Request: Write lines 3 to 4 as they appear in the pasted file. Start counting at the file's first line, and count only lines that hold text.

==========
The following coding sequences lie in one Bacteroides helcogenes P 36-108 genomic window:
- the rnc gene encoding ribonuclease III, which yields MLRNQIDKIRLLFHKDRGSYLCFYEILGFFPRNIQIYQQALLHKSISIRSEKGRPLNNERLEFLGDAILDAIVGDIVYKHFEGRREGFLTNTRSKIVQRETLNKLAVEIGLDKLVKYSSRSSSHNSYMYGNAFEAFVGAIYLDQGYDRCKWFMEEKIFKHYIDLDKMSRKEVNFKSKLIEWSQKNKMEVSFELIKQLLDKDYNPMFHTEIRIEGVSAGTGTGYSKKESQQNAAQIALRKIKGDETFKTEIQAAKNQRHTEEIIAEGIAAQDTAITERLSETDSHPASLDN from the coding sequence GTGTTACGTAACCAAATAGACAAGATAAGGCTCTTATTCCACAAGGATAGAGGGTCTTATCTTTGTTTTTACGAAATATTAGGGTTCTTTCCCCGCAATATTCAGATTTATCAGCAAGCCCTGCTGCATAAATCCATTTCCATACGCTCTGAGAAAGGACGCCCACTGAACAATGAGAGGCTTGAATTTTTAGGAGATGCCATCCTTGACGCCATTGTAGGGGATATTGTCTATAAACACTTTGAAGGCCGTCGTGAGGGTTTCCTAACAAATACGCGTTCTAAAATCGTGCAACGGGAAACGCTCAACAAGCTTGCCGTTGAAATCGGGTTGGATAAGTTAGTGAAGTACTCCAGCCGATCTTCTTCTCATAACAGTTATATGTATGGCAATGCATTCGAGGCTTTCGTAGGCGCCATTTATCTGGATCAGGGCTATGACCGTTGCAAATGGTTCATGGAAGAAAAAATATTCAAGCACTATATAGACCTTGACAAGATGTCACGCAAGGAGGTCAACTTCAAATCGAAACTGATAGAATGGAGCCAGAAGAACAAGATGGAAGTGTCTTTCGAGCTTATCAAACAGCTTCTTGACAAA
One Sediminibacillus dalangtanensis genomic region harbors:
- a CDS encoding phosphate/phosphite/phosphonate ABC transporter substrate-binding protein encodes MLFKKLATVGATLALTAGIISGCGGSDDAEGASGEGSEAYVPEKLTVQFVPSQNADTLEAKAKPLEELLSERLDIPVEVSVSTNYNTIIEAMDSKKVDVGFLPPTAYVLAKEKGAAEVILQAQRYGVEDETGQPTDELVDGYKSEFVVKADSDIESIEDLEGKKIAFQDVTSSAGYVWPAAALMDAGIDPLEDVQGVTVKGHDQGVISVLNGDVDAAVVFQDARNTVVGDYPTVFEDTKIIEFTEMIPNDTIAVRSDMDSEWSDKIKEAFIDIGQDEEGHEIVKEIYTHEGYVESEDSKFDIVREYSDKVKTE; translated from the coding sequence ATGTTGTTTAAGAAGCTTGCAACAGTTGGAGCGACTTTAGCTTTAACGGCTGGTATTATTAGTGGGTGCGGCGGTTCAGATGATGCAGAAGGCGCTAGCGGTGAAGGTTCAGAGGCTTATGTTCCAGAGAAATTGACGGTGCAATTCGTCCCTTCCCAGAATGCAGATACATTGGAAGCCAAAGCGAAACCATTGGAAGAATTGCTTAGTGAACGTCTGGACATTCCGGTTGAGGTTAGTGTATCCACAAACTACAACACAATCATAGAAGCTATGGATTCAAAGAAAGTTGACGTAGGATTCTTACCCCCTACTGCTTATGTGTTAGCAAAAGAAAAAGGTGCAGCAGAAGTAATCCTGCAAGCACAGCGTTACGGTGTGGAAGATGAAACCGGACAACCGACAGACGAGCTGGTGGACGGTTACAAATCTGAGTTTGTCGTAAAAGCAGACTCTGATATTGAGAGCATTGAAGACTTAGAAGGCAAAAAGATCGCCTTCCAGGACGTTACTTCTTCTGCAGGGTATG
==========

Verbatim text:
One Sediminibacillus dalangtanensis genomic region harbors:
- a CDS encoding phosphate/phosphite/phosphonate ABC transporter substrate-binding protein encodes MLFKKLATVGATLALTAGIISGCGGSDDAEGASGEGSEAYVPEKLTVQFVPSQNADTLEAKAKPLEELLSERLDIPVEVSVSTNYNTIIEAMDSKKVDVGFLPPTAYVLAKEKGAAEVILQAQRYGVEDETGQPTDELVDGYKSEFVVKADSDIESIEDLEGKKIAFQDVTSSAGYVWPAAALMDAGIDPLEDVQGVTVKGHDQGVISVLNGDVDAAVVFQDARNTVVGDYPTVFEDTKIIEFTEMIPNDTIAVRSDMDSEWSDKIKEAFIDIGQDEEGHEIVKEIYTHEGYVESEDSKFDIVREYSDKVKTE; translated from the coding sequence ATGTTGTTTAAGAAGCTTGCAACAGTTGGAGCGACTTTAGCTTTAACGGCTGGTATTATTAGTGGGTGCGGCGGTTCAGATGATGCAGAAGGCGCTAGCGGTGAAGGTTCAGAGGCTTATGTTCCAGAGAAATTGACGGTGCAATTCGTCCCTTCCCAGAATGCAGATACATTGGAAGCCAAAGCGAAACCATTGGAAGAATTGCTTAGTGAACGTCTGGACATTCCGGTTGAGGTTAGTGTATCCACAAACTACAACACAATCATAGAAGCTATGGATTCAAAGAAAGTTGACGTAGGATTCTTACCCCCTACTGCTTATGTGTTAGCAAAAGAAAAAGGTGCAGCAGAAGTAATCCTGCAAGCACAGCGTTACGGTGTGGAAGATGAAACCGGACAACCGACAGACGAGCTGGTGGACGGTTACAAATCTGAGTTTGTCGTAAAAGCAGACTCTGATATTGAGAGCATTGAAGACTTAGAAGGCAAAAAGATCGCCTTCCAGGACGTTACTTCTTCTGCAGGGTATG